Our Super Sun

With all the attention the moon received yesterday after entering a “super moon” phase, we direct our attention once again to the sun.  But rather than simply scrambling at the plentiful sense of impending doom surrounding our own star, it’s time to take a moment to examine just how incredible this massive object is at the center of our solar system.  If you think you know the sun, think again.

The sun gets a lot of bad press during solar events like the recent X class flare that had experts scrambling for answers and assessing if the event held any threat for the rest of the planet.  But sometimes we forget all of the benefits it affords us as well.  Most of the energy that warms the Earth in measurable ways comes exclusively from this nearby star.  But if it seems too close for comfort, understand it’s actually some 93 million miles from the Earth on average.  And if you’re not entirely convinced that supporting all life on Earth and ejecting massive balls of fire from its photosphere is enough, consider that just as the Earth rotates, the sun actually does the same, only “days” on the sun are much longer, as it spins one full revolution once every 27 Earth days.  It has been around since the formation of Earth and all the other planets, and while it may seem old it is actually only middle aged.  Currently, the sun still has another five billion years left to go before going supernova and consuming the Earth in a brilliant and energetic haze.

If we were to burn all of the material on the surface of the Earth in an effort to either offset or mimic the behavior of our favorite star, it would take every tree and organism on Earth burning 24 hours a day and only last a few days.  And even then it would only be comparable to the total heat that actually reaches Earth.  And this would only be a tiny fraction of a percent of the energy the sun releases each day.  Given the scale of that event, it’s difficult to imagine the sheer size and magnitude of the fires involved when dealing with the sun’s power.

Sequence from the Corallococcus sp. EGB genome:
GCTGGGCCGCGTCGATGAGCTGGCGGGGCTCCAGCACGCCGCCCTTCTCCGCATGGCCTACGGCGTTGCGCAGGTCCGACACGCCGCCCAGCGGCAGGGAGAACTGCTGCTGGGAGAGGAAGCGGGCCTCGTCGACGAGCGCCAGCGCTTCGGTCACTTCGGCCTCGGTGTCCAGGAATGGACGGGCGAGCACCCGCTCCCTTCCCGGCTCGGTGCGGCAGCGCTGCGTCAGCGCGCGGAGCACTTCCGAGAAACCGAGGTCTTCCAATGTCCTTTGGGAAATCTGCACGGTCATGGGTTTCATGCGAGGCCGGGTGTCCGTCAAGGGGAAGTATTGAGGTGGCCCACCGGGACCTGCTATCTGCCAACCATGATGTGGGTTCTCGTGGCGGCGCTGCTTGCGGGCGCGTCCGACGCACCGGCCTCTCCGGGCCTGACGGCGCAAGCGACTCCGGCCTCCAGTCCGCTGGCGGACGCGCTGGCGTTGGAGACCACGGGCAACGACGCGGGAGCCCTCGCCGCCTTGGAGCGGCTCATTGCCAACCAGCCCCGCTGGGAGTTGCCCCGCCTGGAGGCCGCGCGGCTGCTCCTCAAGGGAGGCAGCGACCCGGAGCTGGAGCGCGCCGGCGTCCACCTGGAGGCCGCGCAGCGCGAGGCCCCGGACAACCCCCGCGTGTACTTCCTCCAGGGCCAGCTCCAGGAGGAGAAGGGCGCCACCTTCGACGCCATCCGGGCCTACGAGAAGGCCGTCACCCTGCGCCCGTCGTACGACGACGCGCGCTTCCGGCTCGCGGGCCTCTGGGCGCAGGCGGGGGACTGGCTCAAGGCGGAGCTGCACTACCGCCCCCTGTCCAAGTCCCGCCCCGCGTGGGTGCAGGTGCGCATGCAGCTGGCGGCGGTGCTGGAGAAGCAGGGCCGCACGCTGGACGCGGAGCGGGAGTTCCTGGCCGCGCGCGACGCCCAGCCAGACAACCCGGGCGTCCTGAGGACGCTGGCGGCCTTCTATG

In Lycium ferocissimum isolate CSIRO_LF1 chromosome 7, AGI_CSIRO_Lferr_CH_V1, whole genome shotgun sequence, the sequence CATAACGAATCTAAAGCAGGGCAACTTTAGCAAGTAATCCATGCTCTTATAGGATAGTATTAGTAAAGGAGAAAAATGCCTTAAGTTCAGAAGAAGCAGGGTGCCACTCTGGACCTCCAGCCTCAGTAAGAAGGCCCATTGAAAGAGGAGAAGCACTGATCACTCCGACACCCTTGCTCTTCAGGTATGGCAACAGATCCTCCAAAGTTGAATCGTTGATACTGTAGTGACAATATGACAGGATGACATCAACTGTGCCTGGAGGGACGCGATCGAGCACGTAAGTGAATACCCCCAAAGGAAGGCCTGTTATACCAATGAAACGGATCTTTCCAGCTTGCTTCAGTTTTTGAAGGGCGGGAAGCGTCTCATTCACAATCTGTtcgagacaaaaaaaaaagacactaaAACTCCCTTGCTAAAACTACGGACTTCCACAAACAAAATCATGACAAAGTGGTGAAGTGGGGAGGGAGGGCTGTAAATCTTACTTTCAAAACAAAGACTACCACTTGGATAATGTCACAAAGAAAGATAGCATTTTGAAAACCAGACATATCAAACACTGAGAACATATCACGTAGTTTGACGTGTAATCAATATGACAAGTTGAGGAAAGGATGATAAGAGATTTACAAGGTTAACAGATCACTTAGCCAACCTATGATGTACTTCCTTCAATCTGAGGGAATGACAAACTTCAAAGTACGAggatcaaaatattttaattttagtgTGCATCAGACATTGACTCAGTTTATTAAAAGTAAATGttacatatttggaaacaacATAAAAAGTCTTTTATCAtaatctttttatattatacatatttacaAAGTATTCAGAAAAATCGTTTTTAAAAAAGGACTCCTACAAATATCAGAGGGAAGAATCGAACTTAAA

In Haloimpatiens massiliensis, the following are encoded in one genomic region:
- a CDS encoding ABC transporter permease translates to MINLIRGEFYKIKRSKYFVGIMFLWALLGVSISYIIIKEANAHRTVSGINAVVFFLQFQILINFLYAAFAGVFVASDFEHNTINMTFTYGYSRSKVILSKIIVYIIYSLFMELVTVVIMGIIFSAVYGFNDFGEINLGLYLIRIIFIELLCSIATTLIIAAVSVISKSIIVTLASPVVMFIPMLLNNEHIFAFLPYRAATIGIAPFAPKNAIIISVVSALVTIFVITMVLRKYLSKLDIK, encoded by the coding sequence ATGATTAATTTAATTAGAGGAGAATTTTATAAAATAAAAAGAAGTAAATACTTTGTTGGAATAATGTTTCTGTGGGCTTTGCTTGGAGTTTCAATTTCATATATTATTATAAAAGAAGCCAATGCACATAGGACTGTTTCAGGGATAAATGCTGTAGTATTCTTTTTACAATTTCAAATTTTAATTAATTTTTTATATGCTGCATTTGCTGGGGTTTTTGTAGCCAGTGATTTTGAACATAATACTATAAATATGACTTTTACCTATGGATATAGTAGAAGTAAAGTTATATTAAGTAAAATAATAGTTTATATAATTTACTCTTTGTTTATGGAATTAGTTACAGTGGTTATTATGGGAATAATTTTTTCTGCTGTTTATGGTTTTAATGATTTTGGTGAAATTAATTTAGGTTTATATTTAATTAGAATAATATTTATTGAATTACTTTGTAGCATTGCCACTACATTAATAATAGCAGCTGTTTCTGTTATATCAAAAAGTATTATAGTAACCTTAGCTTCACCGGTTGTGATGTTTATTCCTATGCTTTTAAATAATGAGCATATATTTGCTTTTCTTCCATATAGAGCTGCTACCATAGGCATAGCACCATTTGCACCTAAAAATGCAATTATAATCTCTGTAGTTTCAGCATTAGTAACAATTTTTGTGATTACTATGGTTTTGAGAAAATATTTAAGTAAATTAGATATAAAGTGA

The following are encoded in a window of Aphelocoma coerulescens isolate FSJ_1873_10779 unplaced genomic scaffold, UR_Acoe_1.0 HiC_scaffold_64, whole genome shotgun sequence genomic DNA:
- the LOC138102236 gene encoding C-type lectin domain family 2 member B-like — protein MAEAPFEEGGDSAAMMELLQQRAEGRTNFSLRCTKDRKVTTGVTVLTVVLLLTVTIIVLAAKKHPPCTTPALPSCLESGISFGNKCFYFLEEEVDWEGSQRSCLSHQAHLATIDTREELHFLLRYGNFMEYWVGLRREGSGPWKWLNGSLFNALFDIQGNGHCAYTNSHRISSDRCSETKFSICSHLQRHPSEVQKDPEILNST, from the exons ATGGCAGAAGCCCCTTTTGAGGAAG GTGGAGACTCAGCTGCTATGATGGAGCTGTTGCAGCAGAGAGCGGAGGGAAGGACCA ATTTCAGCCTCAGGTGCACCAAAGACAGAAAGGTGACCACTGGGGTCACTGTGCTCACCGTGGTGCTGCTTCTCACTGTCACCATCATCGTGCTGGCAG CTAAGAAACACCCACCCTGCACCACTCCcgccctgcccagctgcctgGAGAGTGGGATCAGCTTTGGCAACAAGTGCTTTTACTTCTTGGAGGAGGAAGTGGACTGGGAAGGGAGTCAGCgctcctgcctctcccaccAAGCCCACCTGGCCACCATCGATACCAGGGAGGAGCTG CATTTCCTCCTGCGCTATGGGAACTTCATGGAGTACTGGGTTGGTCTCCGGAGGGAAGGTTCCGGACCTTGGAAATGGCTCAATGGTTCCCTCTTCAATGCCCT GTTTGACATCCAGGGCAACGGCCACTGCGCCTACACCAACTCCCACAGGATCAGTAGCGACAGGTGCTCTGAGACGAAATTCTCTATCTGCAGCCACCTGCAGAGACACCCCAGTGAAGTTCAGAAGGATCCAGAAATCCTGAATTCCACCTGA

And if you’re wondering just how hot the sun is, this is possibly the most well known but rarely fully understood fact about the sun’s unique magnitude other than its size.  The four million tons of hydrogen being exploded every second start in a much more compact area where the average temperature is 55 million degrees Fahrenheit.  This is more energy than all the bombs exploded in all world wars, all nuclear weapons currently stockpiled in silos and on bombers, and every fire ever lit by human hands leading back all the way to the time of Babylon (including forest fires).

And if you still don’t understand the sheer weight of the object, you could fit the entire Earth within the sun over 330,000 times.  Of course this is also assuming no space would be lost for its spherical shape.  An object weighing one pound on Earth would weigh 28 pounds on the sun.

Yes, the sun is a terrifying but incredibly useful object at the center of our Solar system.  Without it we would not be able to live on this planet.  And yet with it, we have a whole host of warnings from it that it should be respected, but also possibly celebrated.